I still recommend this tactic to new and upcoming food photographers looking for more clients and experience. This allows you the opportunity to build upon your relationship with a possible return client and future retainer. I worked with a lot of restaurant owners and eventually created a decent portfolio to share with future clients I could reach out to for paid restaurant shoots.

During this time, I was enjoying just working as a photographer full time and it felt great. I was finally working for myself and making enough to get fueled enough to keep going and reaching and learning. Always learning. And loving what I was doing. My subjects didn't scream, cry, or try to crawl away. I had a new challenge; to keep dishes from melting, drying out, or perspiring too much.

Who to reach out to?

When just starting out, I thought about who actually hires the photographer for these kinds of photo shoots. As I stated earlier, I emailed everyone I wanted to work with, finding whatever email associated me with that restaurant or brand. I was no stranger to comment forms and in fact, have had several leads through comment forms, so don't knock 'em till you try them.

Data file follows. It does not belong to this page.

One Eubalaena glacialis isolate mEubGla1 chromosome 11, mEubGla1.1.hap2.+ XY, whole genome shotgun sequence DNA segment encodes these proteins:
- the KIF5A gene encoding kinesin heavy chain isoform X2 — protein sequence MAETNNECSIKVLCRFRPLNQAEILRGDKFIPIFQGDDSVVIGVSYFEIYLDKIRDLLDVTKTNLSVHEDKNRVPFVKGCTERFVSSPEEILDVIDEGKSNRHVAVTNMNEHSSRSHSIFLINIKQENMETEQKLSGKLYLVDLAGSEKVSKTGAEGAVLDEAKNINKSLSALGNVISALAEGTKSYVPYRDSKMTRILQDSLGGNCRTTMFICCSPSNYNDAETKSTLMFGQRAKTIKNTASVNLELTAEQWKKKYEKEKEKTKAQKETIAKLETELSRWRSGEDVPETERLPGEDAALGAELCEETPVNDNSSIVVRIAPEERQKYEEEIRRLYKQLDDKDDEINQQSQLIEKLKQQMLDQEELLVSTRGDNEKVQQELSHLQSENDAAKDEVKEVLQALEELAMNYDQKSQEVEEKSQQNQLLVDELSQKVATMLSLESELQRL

Try reaching out to restaurant groups, or companies who own multiple restaurants and similar concepts. It's an easy Google search for your city's restaurant groups.

Another way, outside of working directly with the restaurant or chef, would be to look up your local PR agencies and email them looking for work.

Remember that the people you meet now could be someone important later, so try only to make and create positive connections in this industry; it's a smaller world than you'd think and everyone is connected.

Find out what type of restaurant client you're working with

I learn by experience and what I've experienced by working with restaurant clients is that no two restaurants are the same. Some clients don't care too much about capturing just the food and what they serve, some want more lifestyle elements and people laughing and having fun in the photos. Some restaurants only want food and to be shot in a very particular way. It's up to you as their photographer to guide them through expectations and what you offer vs. what their vision is. This is obviously best-done way before the day of the photo shoot.